Type of Publication: Journal article published
    PubMed ID: 25611809
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  • 7
    Keywords: CANCER ; RISK ; ASSOCIATION ; HUMANS ; nutrition ; INSULIN-RESISTANCE ; metabolic syndrome ; WOMENS HEALTH ; FISH INTAKE ; DAIRY CONSUMPTION
    Abstract: OBJECTIVE: The long-term association between dietary protein and type 2 diabetes incidence is uncertain. We aimed to investigate the association between total, animal, and plant protein intake and the incidence of type 2 diabetes. RESEARCH DESIGN AND METHODS: The prospective European Prospective Investigation into Cancer and Nutrition (EPIC)-InterAct case-cohort study consists of 12,403 incident type 2 diabetes cases and a stratified subcohort of 16,154 individuals from eight European countries, with an average follow-up time of 12.0 years. Pooled country-specific hazard ratios (HRs) and 95% CI of prentice-weighted Cox regression analyses were used to estimate type 2 diabetes incidence according to protein intake. RESULTS: After adjustment for important diabetes risk factors and dietary factors, the incidence of type 2 diabetes was higher in those with high intake of total protein (per 10 g: HR 1.06 [95% CI 1.02-1.09], Ptrend 〈 0.001) and animal protein (per 10 g: 1.05 [1.02-1.08], Ptrend = 0.001). Effect modification by sex (P 〈 0.001) and BMI among women (P 〈 0.001) was observed. Compared with the overall analyses, associations were stronger in women, more specifically obese women with a BMI 〉30 kg/m(2) (per 10 g animal protein: 1.19 [1.09-1.32]), and nonsignificant in men. Plant protein intake was not associated with type 2 diabetes (per 10 g: 1.04 [0.93-1.16], Ptrend = 0.098). CONCLUSIONS: High total and animal protein intake was associated with a modest elevated risk of type 2 diabetes in a large cohort of European adults. In view of the rapidly increasing prevalence of type 2 diabetes, limiting iso-energetic diets high in dietary proteins, particularly from animal sources, should be considered.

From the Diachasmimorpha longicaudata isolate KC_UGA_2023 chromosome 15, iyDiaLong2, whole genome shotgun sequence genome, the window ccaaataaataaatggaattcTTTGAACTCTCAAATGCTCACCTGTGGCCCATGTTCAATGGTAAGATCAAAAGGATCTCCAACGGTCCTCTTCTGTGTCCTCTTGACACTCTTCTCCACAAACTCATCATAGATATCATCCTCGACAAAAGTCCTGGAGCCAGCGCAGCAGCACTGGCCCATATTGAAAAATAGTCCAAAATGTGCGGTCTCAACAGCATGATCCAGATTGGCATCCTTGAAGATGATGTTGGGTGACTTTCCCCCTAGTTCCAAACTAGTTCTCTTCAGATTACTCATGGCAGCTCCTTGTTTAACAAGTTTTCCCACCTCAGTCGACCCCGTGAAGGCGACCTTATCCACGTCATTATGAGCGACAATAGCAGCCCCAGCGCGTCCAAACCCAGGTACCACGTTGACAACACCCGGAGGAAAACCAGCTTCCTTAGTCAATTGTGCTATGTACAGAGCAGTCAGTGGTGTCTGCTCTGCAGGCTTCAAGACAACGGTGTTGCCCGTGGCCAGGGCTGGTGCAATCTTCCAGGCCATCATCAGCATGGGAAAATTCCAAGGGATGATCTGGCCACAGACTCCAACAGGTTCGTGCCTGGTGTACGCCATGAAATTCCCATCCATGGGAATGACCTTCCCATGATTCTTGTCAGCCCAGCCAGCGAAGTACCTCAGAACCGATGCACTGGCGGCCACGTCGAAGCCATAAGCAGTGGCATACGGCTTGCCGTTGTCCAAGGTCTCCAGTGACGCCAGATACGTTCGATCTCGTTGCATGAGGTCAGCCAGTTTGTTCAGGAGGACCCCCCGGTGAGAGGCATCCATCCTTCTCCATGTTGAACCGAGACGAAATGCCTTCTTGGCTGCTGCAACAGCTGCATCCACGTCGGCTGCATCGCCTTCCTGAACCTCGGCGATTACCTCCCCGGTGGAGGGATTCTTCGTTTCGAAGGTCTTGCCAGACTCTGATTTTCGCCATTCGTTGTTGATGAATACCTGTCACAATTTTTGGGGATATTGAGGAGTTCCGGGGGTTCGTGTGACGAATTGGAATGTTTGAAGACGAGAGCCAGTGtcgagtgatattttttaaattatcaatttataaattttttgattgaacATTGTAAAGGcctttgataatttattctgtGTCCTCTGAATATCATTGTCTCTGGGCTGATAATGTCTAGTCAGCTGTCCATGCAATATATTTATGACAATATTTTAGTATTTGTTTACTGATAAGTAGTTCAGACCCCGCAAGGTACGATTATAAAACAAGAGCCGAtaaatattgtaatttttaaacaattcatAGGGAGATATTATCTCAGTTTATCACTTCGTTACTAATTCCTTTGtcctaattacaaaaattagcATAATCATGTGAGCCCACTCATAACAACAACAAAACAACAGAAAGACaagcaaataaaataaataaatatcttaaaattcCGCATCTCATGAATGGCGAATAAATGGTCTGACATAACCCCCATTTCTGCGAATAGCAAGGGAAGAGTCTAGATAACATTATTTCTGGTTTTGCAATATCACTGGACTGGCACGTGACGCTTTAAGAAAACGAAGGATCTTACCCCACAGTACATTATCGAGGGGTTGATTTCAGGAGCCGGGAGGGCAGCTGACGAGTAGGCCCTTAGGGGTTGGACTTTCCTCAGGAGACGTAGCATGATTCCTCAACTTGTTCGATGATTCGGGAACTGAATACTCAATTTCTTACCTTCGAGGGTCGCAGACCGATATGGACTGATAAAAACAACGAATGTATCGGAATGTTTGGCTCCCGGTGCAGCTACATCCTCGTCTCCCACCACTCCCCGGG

Type of Publication: Journal article published
    PubMed ID: 24722499